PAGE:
John Foster: Here’s to getting the first, and last, laugh

Are you born with a sense of humor? Can you develop a sense of humor?

I am perplexed by these two questions.

In my case, I think I was born with a sense of humor but developed a greater sense as I matured.

I learned a valuable lesson in the third grade when we were to write a letter to a family member describing our summer vacation.

I wrote about my time with the Malones in Huron, Ohio, and the small farm that they had. This letter was written to my Aunt Helen.

As I read the letter before my classmates, I talked about gathering eggs in the henhouse, playing in the cornfield and climbing in the hay loft.

As I go to the end of the letter, I noted I hadn’t signed off.

So, I started doing a mental coin flip.

If this letter is to my Aunt Helen, do I end it with “Your nephew” or “Your niece”?

The more I thought about it, the more confused and panicked I got.

So, I did a mental coin flip and I ended my classroom reading with, “Your niece, Johnny”.

The class erupted, but my teacher gave me an A and congratulated me on using humor to embrace the audience.

It was a valuable lesson that I still use today.

In many talks or presentations, I’ll poke some fun at myself and get the audience relaxed, which puts them at ease and basically disarms them.

In high school band, Mr. Brown was chiding the alto and tenor sax section for not playing with enough energy and passion.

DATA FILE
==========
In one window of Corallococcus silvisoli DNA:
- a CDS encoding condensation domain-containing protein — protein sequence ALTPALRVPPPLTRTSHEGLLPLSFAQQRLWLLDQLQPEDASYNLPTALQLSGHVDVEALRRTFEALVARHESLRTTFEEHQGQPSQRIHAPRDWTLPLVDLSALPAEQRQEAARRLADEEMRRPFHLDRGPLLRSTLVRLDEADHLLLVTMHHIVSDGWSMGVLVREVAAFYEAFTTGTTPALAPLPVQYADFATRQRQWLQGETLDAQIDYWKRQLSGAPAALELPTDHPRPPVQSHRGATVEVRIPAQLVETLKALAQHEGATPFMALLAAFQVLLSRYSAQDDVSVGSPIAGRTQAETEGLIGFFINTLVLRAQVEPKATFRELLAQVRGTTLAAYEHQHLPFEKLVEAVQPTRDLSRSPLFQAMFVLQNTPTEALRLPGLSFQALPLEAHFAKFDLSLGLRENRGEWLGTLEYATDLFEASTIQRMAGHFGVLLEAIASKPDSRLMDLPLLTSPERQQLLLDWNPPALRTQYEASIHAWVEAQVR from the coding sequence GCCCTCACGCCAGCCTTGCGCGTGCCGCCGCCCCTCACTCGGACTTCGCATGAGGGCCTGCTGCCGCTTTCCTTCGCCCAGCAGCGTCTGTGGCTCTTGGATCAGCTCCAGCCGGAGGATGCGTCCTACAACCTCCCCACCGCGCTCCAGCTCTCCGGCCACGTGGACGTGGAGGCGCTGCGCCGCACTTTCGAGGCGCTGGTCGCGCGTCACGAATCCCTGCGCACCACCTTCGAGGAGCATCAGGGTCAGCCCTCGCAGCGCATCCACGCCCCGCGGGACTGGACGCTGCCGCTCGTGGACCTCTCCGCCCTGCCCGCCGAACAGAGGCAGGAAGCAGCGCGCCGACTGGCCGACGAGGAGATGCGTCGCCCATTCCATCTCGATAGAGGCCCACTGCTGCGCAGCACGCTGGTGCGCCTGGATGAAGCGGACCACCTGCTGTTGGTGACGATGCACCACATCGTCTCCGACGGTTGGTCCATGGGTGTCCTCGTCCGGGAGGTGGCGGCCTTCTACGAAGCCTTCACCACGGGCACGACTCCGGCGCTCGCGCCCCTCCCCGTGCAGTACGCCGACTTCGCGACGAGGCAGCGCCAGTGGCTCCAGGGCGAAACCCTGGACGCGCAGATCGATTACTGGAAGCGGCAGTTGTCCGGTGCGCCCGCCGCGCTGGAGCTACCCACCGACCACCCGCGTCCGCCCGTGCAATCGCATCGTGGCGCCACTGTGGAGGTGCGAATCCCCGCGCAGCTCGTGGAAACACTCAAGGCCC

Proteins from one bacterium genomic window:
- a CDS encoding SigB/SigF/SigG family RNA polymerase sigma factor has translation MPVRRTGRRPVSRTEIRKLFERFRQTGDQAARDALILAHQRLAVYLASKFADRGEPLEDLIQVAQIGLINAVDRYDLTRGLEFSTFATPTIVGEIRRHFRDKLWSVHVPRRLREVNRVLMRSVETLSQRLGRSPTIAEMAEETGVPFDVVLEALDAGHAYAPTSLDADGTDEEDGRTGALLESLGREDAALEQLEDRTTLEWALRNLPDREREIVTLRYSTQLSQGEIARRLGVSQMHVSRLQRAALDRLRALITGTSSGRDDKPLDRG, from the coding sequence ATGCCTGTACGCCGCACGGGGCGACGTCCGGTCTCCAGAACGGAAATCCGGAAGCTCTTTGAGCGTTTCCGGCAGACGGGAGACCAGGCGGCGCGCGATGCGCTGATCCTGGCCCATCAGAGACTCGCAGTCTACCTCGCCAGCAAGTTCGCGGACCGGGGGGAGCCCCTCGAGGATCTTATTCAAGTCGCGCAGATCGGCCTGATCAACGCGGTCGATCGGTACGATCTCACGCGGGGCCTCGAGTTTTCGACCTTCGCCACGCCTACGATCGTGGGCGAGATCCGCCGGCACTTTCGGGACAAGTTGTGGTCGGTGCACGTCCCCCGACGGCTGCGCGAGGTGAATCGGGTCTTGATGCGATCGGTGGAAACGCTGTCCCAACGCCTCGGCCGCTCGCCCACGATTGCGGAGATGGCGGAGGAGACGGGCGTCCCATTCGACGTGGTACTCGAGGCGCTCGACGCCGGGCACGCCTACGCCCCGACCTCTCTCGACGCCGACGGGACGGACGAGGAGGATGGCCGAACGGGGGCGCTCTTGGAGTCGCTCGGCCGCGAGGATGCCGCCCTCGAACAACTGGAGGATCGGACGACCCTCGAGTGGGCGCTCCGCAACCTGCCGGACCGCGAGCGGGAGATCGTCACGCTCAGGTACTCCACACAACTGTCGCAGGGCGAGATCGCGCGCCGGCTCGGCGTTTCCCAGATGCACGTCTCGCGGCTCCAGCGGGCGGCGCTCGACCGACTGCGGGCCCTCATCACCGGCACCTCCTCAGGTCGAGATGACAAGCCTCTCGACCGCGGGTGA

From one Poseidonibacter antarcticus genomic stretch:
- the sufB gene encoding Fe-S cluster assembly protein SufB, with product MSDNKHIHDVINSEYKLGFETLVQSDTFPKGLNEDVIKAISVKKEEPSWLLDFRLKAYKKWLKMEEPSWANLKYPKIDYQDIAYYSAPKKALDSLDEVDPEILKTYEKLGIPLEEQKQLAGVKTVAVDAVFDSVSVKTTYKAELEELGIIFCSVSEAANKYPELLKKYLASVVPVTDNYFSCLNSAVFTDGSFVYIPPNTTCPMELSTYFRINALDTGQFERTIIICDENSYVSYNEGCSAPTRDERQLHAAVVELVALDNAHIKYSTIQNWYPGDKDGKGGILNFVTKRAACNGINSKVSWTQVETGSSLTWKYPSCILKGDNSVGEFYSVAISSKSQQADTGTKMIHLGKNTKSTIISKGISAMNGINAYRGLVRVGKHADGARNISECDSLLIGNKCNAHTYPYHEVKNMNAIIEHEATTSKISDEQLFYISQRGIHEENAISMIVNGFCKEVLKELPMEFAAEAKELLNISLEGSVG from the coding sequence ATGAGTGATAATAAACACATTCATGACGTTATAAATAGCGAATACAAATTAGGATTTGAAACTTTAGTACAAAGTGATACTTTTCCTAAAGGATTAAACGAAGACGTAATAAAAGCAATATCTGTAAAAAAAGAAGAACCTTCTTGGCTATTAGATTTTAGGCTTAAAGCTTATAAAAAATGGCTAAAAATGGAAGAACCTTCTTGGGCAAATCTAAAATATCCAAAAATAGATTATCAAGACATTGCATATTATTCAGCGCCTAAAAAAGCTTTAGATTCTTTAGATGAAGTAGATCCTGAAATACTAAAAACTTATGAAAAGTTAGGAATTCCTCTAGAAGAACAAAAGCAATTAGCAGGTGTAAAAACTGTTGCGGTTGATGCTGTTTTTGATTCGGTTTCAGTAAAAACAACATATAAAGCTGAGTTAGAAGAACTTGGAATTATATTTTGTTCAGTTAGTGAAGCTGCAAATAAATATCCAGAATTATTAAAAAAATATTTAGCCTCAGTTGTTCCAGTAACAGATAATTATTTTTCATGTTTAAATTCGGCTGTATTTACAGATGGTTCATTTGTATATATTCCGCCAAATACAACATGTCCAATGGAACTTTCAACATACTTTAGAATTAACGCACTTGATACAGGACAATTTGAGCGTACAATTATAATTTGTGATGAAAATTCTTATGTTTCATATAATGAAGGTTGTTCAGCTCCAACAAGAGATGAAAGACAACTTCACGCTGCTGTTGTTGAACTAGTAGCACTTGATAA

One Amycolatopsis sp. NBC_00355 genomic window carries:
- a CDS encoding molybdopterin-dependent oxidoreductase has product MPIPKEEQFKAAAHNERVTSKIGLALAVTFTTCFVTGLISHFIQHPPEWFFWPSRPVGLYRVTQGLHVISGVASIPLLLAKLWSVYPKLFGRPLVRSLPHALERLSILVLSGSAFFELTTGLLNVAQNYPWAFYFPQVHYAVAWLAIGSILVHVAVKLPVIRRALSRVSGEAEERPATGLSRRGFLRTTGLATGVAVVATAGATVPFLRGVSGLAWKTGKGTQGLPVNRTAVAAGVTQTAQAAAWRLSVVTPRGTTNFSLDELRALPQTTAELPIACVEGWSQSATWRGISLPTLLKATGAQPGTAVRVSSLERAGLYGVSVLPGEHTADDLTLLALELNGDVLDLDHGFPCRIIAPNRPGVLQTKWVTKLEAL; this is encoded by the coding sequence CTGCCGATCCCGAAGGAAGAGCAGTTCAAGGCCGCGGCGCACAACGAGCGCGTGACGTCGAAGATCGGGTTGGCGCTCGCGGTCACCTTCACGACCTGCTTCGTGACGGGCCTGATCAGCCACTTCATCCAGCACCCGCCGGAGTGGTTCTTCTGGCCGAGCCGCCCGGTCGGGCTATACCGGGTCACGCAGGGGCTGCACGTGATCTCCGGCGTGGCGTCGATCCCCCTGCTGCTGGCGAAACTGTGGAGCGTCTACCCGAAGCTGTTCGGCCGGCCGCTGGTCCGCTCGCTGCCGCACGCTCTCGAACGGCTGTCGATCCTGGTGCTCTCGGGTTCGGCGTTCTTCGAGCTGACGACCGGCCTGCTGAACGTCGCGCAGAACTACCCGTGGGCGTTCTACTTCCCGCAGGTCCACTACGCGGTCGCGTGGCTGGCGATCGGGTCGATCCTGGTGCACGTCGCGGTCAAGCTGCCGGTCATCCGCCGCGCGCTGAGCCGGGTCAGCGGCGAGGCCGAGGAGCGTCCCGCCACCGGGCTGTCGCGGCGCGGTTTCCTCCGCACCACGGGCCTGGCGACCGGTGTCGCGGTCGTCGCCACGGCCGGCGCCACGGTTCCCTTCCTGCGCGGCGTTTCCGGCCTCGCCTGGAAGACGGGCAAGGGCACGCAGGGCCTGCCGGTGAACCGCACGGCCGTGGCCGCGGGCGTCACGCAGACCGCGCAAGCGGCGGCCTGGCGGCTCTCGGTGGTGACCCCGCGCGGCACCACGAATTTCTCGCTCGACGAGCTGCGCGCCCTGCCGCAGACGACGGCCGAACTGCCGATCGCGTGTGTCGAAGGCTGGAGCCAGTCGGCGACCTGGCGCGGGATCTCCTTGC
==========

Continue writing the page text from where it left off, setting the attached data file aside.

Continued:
I was moved to shout out from the percussion section, “You need more sax appeal!”

Years later, when my wife and I introduced our two young daughters to him, he asked if either of them were playing musical instruments and scowled at me before saying, “I hope not drums!”

He remembered.

Sometimes these thoughts come quickly.

Years ago, as we were dining out, the waitress stopped by our table and noticed some leftovers. She asked, “Do you wanna box for them?”

I replied, “No, but I’ll wrestle you for it.”

She walked away before she responded with a chuckle.

Recently, a little girl walked up to me at a Veterans Day event. We honor guard members wear our service caps adorned with military pins and such, and I think she saw stars.

I told her, “While I might be a major disappointment, I am not a general!”

Other times, a greeting can be a commentary.

Often, when folks say, “Hey John! Good to see you!” my response is, “It’s good to be seen!”

I have run across several “last words” of sorts and noted quotes from celebrities and others.

Drummer Buddy Rich, when asked by nurses before going into surgery, “Is there anything you can’t take?” replied, “Yeah, country music.”

When asked if he had a last request for death by firing squad, convicted murderer James W. Rodgers responded with, “Bring me a bulletproof vest.”

There was the time that Bob Hope’s wife asked him where he wanted to be buried. Hope replied, “Surprise me!”

(Years ago, when discussing after death options, I told my wife to have me frozen and then put me in the ground with a piledriver.)

The great comedian W.C. Fields, when asked why he was reading the Bible, replied, “I’m looking for loopholes.”

Are you old enough to remember “Don McNeill’s Breakfast Club”? This was a show that was on radio and television for 35½ years. It originated out of Chicago, eventually on ABC.

This show aired on one of the first radio stations I ever worked at, WMAN in Mansfield, Ohio, and the last segment always had “the last call for breakfast.”

So here’s the last call for this column.


John Foster anchors “All-News-in-the-Morning” weekdays on 1010 WCSI-AM and 98.1 FM. You can read his weekly blog at and monthly in The Republic. Send comments to [email protected]